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How to Make a Backsplash for the Bathroom Sink

The wall behind your bathroom sink, like the wall behind the kitchen sink, needs to be protected from splashed water. The most common way of doing this is to hang a tile backsplash directly onto the wall. Since a backsplash is smaller area than a full tile wall, this is a good project to start with before you take on a larger tile project. Start with a flat, smooth wall, free of obstructions.

Things You'll Need

  • Tape measure
  • Pencil
  • Level
  • Thinset (mortar)
  • Notched trowel
  • Standard ceramic tiles (sealed)
  • Bullnose ceramic tiles (sealed)
  • 1/8th inch tile spacers
  • Grout
  • Grout float
  • Sponge
  • Caulk
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    • 1

      Mark out the dimensions you want for the backsplash on the wall over the bathroom sink, using a pencil and level. Use your tape measure to adjust the size of the area to hold all full tiles, with no cuts. Leave enough room around the perimeter to account for your bullnose tiles.

    • 2

      Spread thinset over the area that you marked, using a notched tiling trowel. For standard, 4-inch ceramic tiles, use a quarter-inch V-notch trowel.

    • 3

      Press the bottom row of ceramic tiles into the thinset, lining them up side by side across the bottom of the area. Put tile spacers between each tile as you hang it, and between the bottom edges of the tiles and the counter. Note that some 4-inch wall tiles have built in spacers.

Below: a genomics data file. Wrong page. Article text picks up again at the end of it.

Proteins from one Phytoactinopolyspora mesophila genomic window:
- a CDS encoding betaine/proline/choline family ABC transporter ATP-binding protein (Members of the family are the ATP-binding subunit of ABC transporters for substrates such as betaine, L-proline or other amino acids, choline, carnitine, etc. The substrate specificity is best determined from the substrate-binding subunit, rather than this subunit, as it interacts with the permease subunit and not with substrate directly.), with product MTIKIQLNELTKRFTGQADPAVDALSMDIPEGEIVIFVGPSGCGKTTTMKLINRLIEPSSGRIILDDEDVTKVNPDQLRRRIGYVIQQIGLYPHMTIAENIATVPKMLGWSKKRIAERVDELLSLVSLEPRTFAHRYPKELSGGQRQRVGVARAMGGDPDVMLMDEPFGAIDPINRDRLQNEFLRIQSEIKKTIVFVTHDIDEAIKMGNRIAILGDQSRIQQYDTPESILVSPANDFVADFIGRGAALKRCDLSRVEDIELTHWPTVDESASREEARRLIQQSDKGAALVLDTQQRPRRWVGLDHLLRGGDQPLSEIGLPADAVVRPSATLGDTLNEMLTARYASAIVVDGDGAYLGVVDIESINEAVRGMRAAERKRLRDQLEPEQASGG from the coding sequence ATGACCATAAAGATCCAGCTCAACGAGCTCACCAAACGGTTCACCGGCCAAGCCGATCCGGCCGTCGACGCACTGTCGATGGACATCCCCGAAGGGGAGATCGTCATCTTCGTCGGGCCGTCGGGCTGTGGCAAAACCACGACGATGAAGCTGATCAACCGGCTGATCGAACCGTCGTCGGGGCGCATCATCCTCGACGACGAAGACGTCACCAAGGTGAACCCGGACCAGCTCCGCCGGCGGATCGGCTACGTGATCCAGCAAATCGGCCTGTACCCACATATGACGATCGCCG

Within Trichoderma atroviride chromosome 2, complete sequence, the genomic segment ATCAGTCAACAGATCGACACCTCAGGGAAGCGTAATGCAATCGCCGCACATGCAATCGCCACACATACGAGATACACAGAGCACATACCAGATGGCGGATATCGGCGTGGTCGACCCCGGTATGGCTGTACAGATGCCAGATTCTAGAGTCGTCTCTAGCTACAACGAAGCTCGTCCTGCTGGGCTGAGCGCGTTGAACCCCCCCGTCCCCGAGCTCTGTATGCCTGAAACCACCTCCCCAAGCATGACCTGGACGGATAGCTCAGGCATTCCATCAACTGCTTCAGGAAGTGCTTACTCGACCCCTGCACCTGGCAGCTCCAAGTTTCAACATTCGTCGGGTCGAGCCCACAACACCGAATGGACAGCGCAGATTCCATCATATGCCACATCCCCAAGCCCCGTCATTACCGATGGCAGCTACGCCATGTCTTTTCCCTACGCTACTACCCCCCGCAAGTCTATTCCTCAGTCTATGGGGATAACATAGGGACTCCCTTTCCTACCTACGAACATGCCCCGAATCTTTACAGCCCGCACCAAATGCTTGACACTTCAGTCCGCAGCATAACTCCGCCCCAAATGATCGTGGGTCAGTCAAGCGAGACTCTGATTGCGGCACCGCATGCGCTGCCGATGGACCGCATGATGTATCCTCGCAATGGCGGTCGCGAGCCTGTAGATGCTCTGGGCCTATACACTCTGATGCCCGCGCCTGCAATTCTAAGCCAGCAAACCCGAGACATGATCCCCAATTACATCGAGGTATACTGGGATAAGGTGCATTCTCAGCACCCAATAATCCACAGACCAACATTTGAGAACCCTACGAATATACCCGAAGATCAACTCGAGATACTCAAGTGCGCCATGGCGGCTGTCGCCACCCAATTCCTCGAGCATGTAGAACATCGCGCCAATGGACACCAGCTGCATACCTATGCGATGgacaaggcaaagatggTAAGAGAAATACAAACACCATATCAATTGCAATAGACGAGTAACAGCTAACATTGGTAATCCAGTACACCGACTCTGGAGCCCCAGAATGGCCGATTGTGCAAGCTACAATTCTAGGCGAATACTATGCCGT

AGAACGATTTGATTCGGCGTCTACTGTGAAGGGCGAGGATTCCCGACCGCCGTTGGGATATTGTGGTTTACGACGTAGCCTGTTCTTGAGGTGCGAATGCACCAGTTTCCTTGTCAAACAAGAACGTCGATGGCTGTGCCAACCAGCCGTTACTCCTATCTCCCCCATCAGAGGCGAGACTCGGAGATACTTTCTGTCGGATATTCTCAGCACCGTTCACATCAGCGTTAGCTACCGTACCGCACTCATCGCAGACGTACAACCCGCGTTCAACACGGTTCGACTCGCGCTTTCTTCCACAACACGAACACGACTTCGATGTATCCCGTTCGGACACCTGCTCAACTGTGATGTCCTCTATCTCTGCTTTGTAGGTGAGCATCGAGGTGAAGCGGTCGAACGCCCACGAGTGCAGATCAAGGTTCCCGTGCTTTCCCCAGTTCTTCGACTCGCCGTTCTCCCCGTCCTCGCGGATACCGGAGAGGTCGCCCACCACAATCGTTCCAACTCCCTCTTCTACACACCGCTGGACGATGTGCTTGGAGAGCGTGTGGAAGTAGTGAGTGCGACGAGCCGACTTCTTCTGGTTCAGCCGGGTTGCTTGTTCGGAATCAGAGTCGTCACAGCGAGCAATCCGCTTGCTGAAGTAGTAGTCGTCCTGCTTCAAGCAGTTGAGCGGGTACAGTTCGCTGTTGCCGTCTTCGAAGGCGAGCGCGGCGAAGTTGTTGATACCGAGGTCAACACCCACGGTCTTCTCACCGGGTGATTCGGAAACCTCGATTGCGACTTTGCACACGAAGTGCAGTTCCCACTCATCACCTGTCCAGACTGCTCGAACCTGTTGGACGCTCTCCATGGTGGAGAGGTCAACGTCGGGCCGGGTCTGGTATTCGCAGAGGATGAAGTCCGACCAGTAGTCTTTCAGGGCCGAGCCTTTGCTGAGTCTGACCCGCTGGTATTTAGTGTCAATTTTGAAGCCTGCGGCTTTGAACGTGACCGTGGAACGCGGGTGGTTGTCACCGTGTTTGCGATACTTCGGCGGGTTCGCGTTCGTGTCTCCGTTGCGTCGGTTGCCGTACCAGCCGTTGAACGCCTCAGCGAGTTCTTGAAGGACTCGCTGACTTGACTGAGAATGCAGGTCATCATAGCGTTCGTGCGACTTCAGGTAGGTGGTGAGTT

• 4

      Repeat for the next row up of tiles, hanging them in a grid pattern. Cover the whole marked-out area.

    • 5

      Spread thinset onto the back of a bullnose tile, using the notched trowel. Press the tile to the wall, alongside the tiled area, so the finished edge of the bullnose tile faces outward. Put spacers between the bullnose tile and the regular tile.

    • 6

      Hang the remaining the bullnose tiles in the same manner, around the whole perimeter of the tiled backsplash.

    • 7

      Let the thin set dry for 12 hours. Remove the spacers.

    • 8

      Spread grout over the tiled backsplash with a grout float, squeezing it into the spaces between the tiles. Wipe up the residual grout from the tile face with a damp sponge. Let the grout dry for 24 hours.

    • 9

      Run caulk along the base of the backsplash, where the tiles meet the countertop.